Wednesday, 6 March 2013

Making Change

Sometimes one reads something that just resonates. That's how I feel about this piece by J at WhyDev?

Especially this bit:
Whether you’re local or expat, whether you’re on the tail end of the cold chain, injecting babies with live vaccines all day or, or whether you’re sitting in a cubicle editing the notes from life-saving meetings, you need to understand that you’re part of a machine that makes changes in other people’s lives. It can be intrusive. It can be invasive. It is audacious. 
There appears to be rising chatter in the online aid world about "listening to beneficiaries" (which, frankly, should not be getting play as a new and original idea). While, of course, partnering with the people you're trying to help is necessary to ensure success and sustainability, I cringe every time I read something which implies that the local people really have all the answers. If things are great just as they are, or even if the local population has all the answers and just needs a little funding, aid workers should get out of the way. The one and only justification for aid workers is that they bring some particular knowledge or skill to a situation that would not otherwise exist. This does not mean that the aid workers are more important that the local people. It's not a value judgement. The local people don't have to have all the answers. They're the ones in the situation. They're living the situation that they want changed (and if they don't want it changed, again, aid workers should go home). The aid workers, on the other hand, do have to justify their presence. If they're not there to change something, if they're just there to acquire an understanding of the situation, it's a problem.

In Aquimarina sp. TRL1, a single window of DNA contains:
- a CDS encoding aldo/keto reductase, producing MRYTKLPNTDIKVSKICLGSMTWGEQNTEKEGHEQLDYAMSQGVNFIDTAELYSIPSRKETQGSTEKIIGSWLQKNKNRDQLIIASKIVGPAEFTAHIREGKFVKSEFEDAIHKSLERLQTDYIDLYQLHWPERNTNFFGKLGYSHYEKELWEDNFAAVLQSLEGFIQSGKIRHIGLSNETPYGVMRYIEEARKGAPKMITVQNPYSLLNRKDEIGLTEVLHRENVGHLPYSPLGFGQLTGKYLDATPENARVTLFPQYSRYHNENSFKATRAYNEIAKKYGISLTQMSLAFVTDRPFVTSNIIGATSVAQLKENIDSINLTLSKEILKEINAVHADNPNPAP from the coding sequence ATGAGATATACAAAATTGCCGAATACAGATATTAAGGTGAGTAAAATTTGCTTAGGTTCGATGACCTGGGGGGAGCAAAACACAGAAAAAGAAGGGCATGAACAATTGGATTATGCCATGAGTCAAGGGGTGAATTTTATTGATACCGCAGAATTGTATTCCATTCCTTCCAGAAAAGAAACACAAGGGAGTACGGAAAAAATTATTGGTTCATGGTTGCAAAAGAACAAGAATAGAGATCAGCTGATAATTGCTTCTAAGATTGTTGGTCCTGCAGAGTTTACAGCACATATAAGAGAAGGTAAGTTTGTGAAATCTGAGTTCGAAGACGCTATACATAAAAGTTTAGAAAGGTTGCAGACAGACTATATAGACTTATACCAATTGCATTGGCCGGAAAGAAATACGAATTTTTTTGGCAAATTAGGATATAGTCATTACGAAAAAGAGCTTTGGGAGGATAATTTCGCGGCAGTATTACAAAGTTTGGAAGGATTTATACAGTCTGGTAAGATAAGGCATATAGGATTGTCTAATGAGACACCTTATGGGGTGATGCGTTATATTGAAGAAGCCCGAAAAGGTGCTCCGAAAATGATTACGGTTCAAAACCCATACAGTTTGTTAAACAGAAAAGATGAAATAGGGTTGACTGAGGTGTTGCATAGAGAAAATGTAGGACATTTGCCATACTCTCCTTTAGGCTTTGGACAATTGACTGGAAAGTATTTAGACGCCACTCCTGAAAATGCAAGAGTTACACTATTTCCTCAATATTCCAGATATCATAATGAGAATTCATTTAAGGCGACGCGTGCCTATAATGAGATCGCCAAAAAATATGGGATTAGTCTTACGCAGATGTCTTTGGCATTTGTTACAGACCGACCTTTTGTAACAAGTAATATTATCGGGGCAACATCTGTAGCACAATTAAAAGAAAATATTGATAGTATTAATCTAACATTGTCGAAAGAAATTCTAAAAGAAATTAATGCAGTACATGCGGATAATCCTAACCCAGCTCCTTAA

Right. Rant over. Go read the post.

2 comments:

  1. "The one and only justification for aid workers is that they bring some particular knowledge or skill to a situation that would not otherwise exist."

    This is the world as it should be. But in the world as it is a lot of aid programmes (and therefore aid workers) are primarily protecting interests (of donors) and governing money. And this is why despite the fact that the principle of accountability to the people they are supposed to benefit is old news, it does not happen enough. I absolutely agree with your point about the all too common, naive "communities know best" rhetoric, but I don't think everyone who is calling for accountability is actually saying that.

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  2. Agreed but I'd like those who are saying it to stop.

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